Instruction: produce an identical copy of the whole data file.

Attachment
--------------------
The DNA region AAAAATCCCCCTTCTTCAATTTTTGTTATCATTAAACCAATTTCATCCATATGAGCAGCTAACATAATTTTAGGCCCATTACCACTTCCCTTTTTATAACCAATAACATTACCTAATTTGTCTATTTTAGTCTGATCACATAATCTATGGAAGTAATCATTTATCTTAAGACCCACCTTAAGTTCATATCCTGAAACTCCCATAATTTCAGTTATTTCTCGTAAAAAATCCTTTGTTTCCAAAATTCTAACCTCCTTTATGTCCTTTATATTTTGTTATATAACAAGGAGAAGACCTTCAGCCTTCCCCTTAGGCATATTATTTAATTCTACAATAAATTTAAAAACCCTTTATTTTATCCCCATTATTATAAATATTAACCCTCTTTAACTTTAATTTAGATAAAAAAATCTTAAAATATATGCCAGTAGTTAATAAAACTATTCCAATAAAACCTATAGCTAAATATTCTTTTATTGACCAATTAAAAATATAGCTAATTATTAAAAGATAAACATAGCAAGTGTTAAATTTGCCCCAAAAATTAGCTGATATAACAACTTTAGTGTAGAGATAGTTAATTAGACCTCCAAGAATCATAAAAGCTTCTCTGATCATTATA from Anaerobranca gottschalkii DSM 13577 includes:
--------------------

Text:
The DNA region AAAAATCCCCCTTCTTCAATTTTTGTTATCATTAAACCAATTTCATCCATATGAGCAGCTAACATAATTTTAGGCCCATTACCACTTCCCTTTTTATAACCAATAACATTACCTAATTTGTCTATTTTAGTCTGATCACATAATCTATGGAAGTAATCATTTATCTTAAGACCCACCTTAAGTTCATATCCTGAAACTCCCATAATTTCAGTTATTTCTCGTAAAAAATCCTTTGTTTCCAAAATTCTAACCTCCTTTATGTCCTTTATATTTTGTTATATAACAAGGAGAAGACCTTCAGCCTTCCCCTTAGGCATATTATTTAATTCTACAATAAATTTAAAAACCCTTTATTTTATCCCCATTATTATAAATATTAACCCTCTTTAACTTTAATTTAGATAAAAAAATCTTAAAATATATGCCAGTAGTTAATAAAACTATTCCAATAAAACCTATAGCTAAATATTCTTTTATTGACCAATTAAAAATATAGCTAATTATTAAAAGATAAACATAGCAAGTGTTAAATTTGCCCCAAAAATTAGCTGATATAACAACTTTAGTGTAGAGATAGTTAATTAGACCTCCAAGAATCATAAAAGCTTCTCTGATCATTATA from Anaerobranca gottschalkii DSM 13577 includes: